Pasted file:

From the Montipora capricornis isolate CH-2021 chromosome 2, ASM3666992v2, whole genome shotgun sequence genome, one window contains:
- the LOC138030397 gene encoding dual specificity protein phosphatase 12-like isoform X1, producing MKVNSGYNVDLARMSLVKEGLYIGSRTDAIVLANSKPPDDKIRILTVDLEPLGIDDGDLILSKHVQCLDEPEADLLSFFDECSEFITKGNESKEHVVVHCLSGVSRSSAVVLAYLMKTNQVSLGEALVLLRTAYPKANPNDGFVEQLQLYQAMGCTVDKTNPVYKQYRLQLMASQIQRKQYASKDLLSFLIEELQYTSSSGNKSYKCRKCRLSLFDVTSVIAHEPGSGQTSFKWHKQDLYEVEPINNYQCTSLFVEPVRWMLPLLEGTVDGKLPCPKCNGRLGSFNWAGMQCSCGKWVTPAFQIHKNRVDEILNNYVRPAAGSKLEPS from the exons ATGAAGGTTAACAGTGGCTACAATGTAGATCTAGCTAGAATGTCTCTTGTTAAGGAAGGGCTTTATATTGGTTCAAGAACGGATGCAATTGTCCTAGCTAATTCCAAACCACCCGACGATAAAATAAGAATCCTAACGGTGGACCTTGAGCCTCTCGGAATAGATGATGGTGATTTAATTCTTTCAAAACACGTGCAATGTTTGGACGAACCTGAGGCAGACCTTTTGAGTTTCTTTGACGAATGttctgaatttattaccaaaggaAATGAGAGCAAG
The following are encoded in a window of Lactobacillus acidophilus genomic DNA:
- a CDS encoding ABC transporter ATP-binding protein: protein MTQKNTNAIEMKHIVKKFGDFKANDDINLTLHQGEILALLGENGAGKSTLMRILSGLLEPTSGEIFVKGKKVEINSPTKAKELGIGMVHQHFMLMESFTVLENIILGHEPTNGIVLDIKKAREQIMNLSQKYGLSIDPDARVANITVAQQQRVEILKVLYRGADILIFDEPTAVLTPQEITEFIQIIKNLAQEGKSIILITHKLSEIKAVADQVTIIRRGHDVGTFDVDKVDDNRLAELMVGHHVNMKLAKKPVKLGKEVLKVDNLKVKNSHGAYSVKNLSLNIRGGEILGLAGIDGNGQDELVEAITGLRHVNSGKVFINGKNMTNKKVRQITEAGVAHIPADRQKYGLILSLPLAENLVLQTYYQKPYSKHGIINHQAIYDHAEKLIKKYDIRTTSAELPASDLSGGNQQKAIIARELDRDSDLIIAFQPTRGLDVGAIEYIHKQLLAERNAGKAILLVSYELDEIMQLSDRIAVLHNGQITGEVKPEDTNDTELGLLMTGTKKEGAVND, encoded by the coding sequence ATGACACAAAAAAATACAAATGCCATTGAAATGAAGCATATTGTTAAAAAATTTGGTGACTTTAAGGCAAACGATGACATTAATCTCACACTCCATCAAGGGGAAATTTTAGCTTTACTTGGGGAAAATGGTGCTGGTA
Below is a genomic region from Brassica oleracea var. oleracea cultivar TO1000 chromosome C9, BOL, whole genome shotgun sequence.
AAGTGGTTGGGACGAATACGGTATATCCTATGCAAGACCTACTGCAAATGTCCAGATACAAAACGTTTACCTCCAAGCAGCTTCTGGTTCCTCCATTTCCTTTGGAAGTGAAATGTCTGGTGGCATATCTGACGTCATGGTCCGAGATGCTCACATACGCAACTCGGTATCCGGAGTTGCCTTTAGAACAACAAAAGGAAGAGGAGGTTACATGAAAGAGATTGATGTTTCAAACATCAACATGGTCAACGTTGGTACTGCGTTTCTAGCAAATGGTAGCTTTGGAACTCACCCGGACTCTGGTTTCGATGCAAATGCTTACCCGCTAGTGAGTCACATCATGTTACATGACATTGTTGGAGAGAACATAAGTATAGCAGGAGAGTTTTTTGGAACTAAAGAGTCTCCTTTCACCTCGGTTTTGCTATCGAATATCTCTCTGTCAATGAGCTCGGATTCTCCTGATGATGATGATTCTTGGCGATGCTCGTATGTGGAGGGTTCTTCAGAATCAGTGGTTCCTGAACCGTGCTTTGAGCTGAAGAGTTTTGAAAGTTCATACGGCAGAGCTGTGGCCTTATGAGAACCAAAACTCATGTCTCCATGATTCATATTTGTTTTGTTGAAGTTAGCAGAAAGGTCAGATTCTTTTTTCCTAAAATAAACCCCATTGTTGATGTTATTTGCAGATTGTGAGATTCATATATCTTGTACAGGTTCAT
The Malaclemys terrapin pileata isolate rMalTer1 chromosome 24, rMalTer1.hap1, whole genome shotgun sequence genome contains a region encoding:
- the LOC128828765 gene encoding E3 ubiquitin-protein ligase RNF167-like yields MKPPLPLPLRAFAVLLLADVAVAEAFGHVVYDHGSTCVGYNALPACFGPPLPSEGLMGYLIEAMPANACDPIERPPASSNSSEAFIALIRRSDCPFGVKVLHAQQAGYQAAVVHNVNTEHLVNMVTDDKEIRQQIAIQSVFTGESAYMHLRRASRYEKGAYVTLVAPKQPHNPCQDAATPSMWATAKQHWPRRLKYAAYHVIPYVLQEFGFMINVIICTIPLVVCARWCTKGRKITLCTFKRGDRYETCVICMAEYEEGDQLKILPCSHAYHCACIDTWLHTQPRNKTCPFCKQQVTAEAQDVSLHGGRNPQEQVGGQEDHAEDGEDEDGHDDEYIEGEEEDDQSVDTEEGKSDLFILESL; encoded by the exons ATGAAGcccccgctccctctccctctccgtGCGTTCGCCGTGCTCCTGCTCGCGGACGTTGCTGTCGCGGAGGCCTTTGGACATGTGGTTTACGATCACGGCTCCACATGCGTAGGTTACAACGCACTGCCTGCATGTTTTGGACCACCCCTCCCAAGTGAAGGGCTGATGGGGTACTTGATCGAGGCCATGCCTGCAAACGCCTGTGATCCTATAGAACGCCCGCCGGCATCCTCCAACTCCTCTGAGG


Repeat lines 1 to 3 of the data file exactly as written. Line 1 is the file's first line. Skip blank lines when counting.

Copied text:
From the Montipora capricornis isolate CH-2021 chromosome 2, ASM3666992v2, whole genome shotgun sequence genome, one window contains:
- the LOC138030397 gene encoding dual specificity protein phosphatase 12-like isoform X1, producing MKVNSGYNVDLARMSLVKEGLYIGSRTDAIVLANSKPPDDKIRILTVDLEPLGIDDGDLILSKHVQCLDEPEADLLSFFDECSEFITKGNESKEHVVVHCLSGVSRSSAVVLAYLMKTNQVSLGEALVLLRTAYPKANPNDGFVEQLQLYQAMGCTVDKTNPVYKQYRLQLMASQIQRKQYASKDLLSFLIEELQYTSSSGNKSYKCRKCRLSLFDVTSVIAHEPGSGQTSFKWHKQDLYEVEPINNYQCTSLFVEPVRWMLPLLEGTVDGKLPCPKCNGRLGSFNWAGMQCSCGKWVTPAFQIHKNRVDEILNNYVRPAAGSKLEPS from the exons ATGAAGGTTAACAGTGGCTACAATGTAGATCTAGCTAGAATGTCTCTTGTTAAGGAAGGGCTTTATATTGGTTCAAGAACGGATGCAATTGTCCTAGCTAATTCCAAACCACCCGACGATAAAATAAGAATCCTAACGGTGGACCTTGAGCCTCTCGGAATAGATGATGGTGATTTAATTCTTTCAAAACACGTGCAATGTTTGGACGAACCTGAGGCAGACCTTTTGAGTTTCTTTGACGAATGttctgaatttattaccaaaggaAATGAGAGCAAG
The following are encoded in a window of Lactobacillus acidophilus genomic DNA: